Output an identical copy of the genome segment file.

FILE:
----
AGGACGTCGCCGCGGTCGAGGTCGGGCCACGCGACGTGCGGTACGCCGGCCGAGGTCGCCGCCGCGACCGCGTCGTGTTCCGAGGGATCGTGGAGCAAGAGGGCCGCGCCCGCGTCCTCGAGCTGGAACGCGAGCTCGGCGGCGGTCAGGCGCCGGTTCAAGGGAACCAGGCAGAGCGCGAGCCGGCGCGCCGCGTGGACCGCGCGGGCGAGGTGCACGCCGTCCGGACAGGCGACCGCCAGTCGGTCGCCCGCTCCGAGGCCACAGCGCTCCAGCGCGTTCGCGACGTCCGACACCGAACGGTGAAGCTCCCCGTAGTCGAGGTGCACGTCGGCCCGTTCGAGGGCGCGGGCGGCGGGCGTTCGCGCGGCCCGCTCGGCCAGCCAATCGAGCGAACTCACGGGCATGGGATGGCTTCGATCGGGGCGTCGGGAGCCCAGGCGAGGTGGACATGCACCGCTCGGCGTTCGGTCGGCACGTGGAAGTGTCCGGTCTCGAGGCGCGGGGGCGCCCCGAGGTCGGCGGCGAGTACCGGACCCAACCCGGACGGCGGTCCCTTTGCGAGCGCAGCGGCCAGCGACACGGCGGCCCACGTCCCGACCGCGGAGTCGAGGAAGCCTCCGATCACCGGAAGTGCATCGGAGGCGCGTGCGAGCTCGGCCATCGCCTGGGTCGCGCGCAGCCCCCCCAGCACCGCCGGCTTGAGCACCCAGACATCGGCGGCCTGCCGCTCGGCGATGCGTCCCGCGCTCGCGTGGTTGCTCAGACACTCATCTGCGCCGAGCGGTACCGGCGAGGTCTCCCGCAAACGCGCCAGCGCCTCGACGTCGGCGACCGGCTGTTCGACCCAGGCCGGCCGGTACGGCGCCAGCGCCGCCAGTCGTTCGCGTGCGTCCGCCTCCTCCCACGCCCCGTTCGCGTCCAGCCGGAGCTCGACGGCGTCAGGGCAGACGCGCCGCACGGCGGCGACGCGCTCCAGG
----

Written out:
AGGACGTCGCCGCGGTCGAGGTCGGGCCACGCGACGTGCGGTACGCCGGCCGAGGTCGCCGCCGCGACCGCGTCGTGTTCCGAGGGATCGTGGAGCAAGAGGGCCGCGCCCGCGTCCTCGAGCTGGAACGCGAGCTCGGCGGCGGTCAGGCGCCGGTTCAAGGGAACCAGGCAGAGCGCGAGCCGGCGCGCCGCGTGGACCGCGCGGGCGAGGTGCACGCCGTCCGGACAGGCGACCGCCAGTCGGTCGCCCGCTCCGAGGCCACAGCGCTCCAGCGCGTTCGCGACGTCCGACACCGAACGGTGAAGCTCCCCGTAGTCGAGGTGCACGTCGGCCCGTTCGAGGGCGCGGGCGGCGGGCGTTCGCGCGGCCCGCTCGGCCAGCCAATCGAGCGAACTCACGGGCATGGGATGGCTTCGATCGGGGCGTCGGGAGCCCAGGCGAGGTGGACATGCACCGCTCGGCGTTCGGTCGGCACGTGGAAGTGTCCGGTCTCGAGGCGCGGGGGCGCCCCGAGGTCGGCGGCGAGTACCGGACCCAACCCGGACGGCGGTCCCTTTGCGAGCGCAGCGGCCAGCGACACGGCGGCCCACGTCCCGACCGCGGAGTCGAGGAAGCCTCCGATCACCGGAAGTGCATCGGAGGCGCGTGCGAGCTCGGCCATCGCCTGGGTCGCGCGCAGCCCCCCCAGCACCGCCGGCTTGAGCACCCAGACATCGGCGGCCTGCCGCTCGGCGATGCGTCCCGCGCTCGCGTGGTTGCTCAGACACTCATCTGCGCCGAGCGGTACCGGCGAGGTCTCCCGCAAACGCGCCAGCGCCTCGACGTCGGCGACCGGCTGTTCGACCCAGGCCGGCCGGTACGGCGCCAGCGCCGCCAGTCGTTCGCGTGCGTCCGCCTCCTCCCACGCCCCGTTCGCGTCCAGCCGGAGCTCGACGGCGTCAGGGCAGACGCGCCGCACGGCGGCGACGCGCTCCAGG